What Makes Canadian Whisky Canadian?

Cole Miller

What makes Canadian whisky Canadian? History. To be called Twelve Barrels Canadian Whisky, we must obey the following rules below which state what can and cannot be called Canadian Whisky.
      •  (i) be a potable alcoholic distillate obtained from a mash of cereal grain  and fermented by the action of yeast
      • (ii) be aged in small wood for not less than three years,
      • (iii) possess the aroma, taste and character generally attributed to Canadian whisky,
      •  (v) be mashed, distilled and aged in Canada, and
      • (vi) contain not less than 40 per cent alcohol by volume

Aged three years, in Canada from grains. That is basically it. This leaves Canadian Whisky a blank slate to work with. Canadian whisky has so little regulation on what is whisky, it should in theory create a vast array of whisky styles. But Canadian Whisky can be generally categorized as a group sharing similar characteristics. How can that be?

Well this would be due to that worst days the world has ever seen. Prohibition. We will get into why that happened in another article. Prohibition in Canada began in the late 1910's and each province enacted it and repealed it at separate times. It didn't last long and didn't have a huge effect. But oh did the american prohibition change Canadian Whisky. American prohibition lasted from 1919 until 1933. These became the years that created so many infamous tales of bootlegging.

Why did this have such a great impact on Canadian Whisky? Before prohibition Canadian Whisky was made with mainly wheat and rye. That's why rye is synonymous with Canadian whisky, another article to come to explain further. This combination provided a smooth flavourful spirit, but these grains didn't produce a lot of alcohol, therefore this was expensive whisky. When prohibition came around, Americans didn't care what they were drinking, they just wanted to drink. This caused Canadian distilleries to adopt the much more widely available and cheap, Corn. Corn also has more sugar within the grain which in turn creates more alcohol. Canadian Whisky adopted corn for these reasons in order to keep up with demand and raise profits. Once prohibition ended, Americans had developed a taste for this new whisky and producers wallets were never fatter.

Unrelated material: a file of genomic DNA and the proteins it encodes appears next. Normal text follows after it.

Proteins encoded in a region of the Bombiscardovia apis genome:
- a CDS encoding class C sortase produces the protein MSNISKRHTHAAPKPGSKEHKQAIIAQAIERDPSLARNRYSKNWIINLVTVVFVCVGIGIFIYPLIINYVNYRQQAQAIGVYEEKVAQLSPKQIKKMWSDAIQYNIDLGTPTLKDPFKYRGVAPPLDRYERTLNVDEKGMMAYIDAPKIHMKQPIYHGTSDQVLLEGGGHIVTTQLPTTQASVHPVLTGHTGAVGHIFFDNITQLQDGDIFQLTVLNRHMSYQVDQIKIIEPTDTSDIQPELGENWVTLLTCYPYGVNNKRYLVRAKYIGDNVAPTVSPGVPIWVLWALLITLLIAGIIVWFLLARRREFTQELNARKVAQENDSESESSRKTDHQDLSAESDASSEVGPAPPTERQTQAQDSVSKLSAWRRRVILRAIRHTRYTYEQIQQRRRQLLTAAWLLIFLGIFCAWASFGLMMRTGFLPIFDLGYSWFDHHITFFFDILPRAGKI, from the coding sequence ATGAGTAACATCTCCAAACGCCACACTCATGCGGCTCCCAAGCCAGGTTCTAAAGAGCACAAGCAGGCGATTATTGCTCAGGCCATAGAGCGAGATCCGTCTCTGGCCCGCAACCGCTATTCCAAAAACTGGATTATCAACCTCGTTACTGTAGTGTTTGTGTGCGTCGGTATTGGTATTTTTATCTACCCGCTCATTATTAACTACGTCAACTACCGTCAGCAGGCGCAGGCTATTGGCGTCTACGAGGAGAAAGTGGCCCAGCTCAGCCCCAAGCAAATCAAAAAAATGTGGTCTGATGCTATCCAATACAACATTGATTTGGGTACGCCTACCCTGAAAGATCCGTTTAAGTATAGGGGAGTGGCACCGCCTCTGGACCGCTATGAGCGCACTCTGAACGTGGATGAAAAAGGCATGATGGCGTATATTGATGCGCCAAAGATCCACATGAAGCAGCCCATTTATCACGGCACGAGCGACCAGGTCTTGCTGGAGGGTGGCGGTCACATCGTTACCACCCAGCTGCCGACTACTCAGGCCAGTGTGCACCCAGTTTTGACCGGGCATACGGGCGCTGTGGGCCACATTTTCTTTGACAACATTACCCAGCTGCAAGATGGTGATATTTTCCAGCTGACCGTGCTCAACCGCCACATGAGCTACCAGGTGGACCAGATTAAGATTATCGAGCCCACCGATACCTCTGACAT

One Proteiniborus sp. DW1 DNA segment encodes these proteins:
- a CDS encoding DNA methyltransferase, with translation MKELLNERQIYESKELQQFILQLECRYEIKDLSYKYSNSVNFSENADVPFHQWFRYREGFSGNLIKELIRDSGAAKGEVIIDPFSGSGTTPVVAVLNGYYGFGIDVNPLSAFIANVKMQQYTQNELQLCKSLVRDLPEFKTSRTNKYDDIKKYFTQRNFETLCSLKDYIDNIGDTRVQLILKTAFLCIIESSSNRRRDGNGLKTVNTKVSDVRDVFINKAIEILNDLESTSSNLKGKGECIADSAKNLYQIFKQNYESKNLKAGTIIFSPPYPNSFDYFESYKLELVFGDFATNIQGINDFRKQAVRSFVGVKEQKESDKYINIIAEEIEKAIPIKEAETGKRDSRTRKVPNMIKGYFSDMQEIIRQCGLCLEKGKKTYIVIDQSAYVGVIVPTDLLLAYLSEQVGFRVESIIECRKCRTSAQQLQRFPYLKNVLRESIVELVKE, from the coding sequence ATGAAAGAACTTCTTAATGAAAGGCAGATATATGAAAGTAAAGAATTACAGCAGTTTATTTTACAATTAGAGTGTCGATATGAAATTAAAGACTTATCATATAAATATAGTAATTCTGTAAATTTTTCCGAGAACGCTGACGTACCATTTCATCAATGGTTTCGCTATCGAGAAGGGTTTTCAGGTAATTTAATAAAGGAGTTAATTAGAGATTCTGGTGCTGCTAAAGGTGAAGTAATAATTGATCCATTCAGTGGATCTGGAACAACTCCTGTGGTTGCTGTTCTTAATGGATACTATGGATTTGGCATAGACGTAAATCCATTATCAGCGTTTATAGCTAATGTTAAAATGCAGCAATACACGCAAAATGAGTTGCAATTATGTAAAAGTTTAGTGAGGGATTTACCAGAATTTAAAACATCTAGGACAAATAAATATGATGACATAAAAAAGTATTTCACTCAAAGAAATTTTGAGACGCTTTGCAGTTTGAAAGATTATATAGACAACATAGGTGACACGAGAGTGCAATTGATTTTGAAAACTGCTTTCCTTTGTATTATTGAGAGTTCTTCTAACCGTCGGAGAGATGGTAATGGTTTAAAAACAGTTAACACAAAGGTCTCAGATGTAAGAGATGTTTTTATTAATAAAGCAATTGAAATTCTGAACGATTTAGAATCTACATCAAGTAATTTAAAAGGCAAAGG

Canadian whisky is now corn based but also includes wheat, rye and barley. Each of these grains is mashed, distilled and aged desperately. Most whiskies have a mash bill, this means that the different grains are combined at the very beginning of the whisky making process. Finally something unique! This is thought to maximize the characteristics and qualities of each grain, these whiskies are then blended after aging before bottling.

Canadian whisky is also made from base whisky and flavouring whisky. Base whisky is distilled to very high alcohol proof, this removes any flavour from the grains and creates a distinctively smooth and easy to approach style. Flavouring whisky is well, used to flavour this base whisky. These whisky's are distilled to a much lower alcohol concentration, which retains lots of grain and yeast flavours. Individually these aren't the best but when blended with base whisky a smooth and flavourful whisky is created. This is Canadian whisky.

What makes Canadian Whisky so unique. Blending. its fitting that blending unique elements together is what Canada is all about, creating something that is greater than the sum of all its parts.

Learn more about whisky at 

Thanks to for the picture. Buy " Canadian Whisky: The Portable Expert" at Amazon or Chapters.

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